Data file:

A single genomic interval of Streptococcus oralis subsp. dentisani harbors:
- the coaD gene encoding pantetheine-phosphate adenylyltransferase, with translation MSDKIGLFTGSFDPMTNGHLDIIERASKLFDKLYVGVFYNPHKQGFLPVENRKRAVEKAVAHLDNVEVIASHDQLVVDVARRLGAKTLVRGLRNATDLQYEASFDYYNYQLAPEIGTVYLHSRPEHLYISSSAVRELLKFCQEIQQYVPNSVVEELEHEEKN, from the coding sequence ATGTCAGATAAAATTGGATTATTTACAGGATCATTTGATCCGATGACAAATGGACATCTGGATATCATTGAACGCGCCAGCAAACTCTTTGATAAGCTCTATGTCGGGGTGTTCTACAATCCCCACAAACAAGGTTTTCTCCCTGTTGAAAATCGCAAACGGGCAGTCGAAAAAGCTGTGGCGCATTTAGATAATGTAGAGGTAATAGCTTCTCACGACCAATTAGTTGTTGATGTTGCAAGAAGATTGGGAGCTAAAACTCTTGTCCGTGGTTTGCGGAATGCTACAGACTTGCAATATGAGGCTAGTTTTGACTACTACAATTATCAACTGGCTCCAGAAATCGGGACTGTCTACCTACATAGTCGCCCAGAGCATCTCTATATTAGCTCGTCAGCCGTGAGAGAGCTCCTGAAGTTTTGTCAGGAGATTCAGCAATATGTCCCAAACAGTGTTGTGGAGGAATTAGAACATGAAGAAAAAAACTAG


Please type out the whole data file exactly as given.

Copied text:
A single genomic interval of Streptococcus oralis subsp. dentisani harbors:
- the coaD gene encoding pantetheine-phosphate adenylyltransferase, with translation MSDKIGLFTGSFDPMTNGHLDIIERASKLFDKLYVGVFYNPHKQGFLPVENRKRAVEKAVAHLDNVEVIASHDQLVVDVARRLGAKTLVRGLRNATDLQYEASFDYYNYQLAPEIGTVYLHSRPEHLYISSSAVRELLKFCQEIQQYVPNSVVEELEHEEKN, from the coding sequence ATGTCAGATAAAATTGGATTATTTACAGGATCATTTGATCCGATGACAAATGGACATCTGGATATCATTGAACGCGCCAGCAAACTCTTTGATAAGCTCTATGTCGGGGTGTTCTACAATCCCCACAAACAAGGTTTTCTCCCTGTTGAAAATCGCAAACGGGCAGTCGAAAAAGCTGTGGCGCATTTAGATAATGTAGAGGTAATAGCTTCTCACGACCAATTAGTTGTTGATGTTGCAAGAAGATTGGGAGCTAAAACTCTTGTCCGTGGTTTGCGGAATGCTACAGACTTGCAATATGAGGCTAGTTTTGACTACTACAATTATCAACTGGCTCCAGAAATCGGGACTGTCTACCTACATAGTCGCCCAGAGCATCTCTATATTAGCTCGTCAGCCGTGAGAGAGCTCCTGAAGTTTTGTCAGGAGATTCAGCAATATGTCCCAAACAGTGTTGTGGAGGAATTAGAACATGAAGAAAAAAACTAG